It's a crawlspace underneath so it doesn't necessarily need to be within a joist bay. There is already the 3x3x2 wye in the 3" line that I wanted to re-use although after researching it looks like it's easier just to cut it out and start over. Are you saying two 3x3x2 wyes next to each other and only the tub has the vent? For horizontal wet vents, shouldn't they enter horizontal in plane with the 3" branch drain?
 

wwhitney

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I crudely marked up your isometric below (and forgot to draw back in the 3" drain to make it continuous). Blue is 2", green is 1-1/2". [The tub trap arm, from the trap to the first wye, could be 1-1/2", if you prefer, so the wye would need to be 2x1-1/2x1-1/2. Which doesn't exist, but you could use a 2x2x1-1/2 with a reducer bushing in the 2" inlet.]

A narrative description:

Tub trap and shower trap are roughly the same elevation with their outlets above the elevation of the 3" branch. Both trap outlets point perpendicular to the 3" branch as seen from above. The trap arm hits an upright wye almost immediately for the dry vent takeoff. Then the vented tub drain proceeds to over the 3" drain, turning with a LT90 to be parallel to it (above or approximately above it).

The shower trap arm similar proceeds to over the 3" branch drain, turning via 45 and a separate wye, where the wye barrel is parallel to the 3" branch drain, and the shower comes in on the branch inlet. The straight inlet receives the tub drain. This wye horizontally wet vents the shower trap arm. The trap arm from trap to wye is limited to 5' in length and one pipe diameter in fall.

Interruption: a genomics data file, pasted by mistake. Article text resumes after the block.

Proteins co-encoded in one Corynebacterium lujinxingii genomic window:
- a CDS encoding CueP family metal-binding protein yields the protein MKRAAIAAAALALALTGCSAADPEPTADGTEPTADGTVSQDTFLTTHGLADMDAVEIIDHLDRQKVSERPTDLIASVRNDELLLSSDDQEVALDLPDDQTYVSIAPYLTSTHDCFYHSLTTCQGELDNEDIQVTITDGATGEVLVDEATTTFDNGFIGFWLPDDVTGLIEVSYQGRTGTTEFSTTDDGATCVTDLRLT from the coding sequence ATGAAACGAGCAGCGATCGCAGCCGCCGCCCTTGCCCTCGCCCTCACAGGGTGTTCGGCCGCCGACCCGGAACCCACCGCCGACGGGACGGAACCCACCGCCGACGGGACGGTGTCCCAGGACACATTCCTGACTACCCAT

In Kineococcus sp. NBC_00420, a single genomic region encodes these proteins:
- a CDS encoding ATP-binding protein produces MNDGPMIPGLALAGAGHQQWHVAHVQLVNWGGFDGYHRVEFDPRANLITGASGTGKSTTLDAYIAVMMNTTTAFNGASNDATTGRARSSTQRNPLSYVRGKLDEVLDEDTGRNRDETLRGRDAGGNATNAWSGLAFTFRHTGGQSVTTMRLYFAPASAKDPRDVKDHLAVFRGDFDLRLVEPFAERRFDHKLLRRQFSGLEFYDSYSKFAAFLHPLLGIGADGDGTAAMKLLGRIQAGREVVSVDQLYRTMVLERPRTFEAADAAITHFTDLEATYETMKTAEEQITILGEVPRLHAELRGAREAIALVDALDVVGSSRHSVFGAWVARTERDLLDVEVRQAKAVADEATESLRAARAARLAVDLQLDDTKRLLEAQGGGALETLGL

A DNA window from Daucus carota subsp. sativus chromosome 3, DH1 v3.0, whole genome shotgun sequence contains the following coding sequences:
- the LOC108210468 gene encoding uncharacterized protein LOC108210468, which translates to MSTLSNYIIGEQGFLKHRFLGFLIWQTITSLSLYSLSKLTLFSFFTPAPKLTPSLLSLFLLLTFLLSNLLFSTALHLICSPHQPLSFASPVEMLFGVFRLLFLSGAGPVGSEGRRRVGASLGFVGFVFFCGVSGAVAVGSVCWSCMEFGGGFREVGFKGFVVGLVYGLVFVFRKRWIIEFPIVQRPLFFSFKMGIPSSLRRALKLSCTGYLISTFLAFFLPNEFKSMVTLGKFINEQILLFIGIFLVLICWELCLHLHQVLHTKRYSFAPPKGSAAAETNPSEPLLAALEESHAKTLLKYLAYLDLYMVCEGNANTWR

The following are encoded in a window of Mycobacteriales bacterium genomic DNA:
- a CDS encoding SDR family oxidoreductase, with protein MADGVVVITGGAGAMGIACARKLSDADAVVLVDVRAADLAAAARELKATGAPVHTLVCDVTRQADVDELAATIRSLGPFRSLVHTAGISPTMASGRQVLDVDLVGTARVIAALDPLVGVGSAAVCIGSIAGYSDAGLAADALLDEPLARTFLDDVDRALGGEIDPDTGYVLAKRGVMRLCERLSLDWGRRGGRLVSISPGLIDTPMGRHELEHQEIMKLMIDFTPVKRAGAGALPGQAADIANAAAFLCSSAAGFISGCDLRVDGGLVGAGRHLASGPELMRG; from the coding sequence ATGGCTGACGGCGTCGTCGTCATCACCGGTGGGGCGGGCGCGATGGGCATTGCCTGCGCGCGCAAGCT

Once combined, the 2" branch drain hits a 45 pointed towards the 3" drain (in the same plane as the two drains), which hits the branch inlet of a 3x3x2 wye on the 3" drain. The details of this connection determine the feasible spacing between the 3" drain and the 2" drain--the closest spacing would be achieved with a 3x3x2 wye with a 2" street 45.

Cheers, Wayne

P.S. Depending on the available space as you go downstream on the 3" line, you could eliminate 45 degrees of bend on both the shower and tub trap arm by pointing the trap outlets at a 45 to the 3" line (as seen from above), downstream. That would complicate your dry vent takeoff on the tub trap arm, and lengthen the shower trap arm, so might not work.

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xfireshotz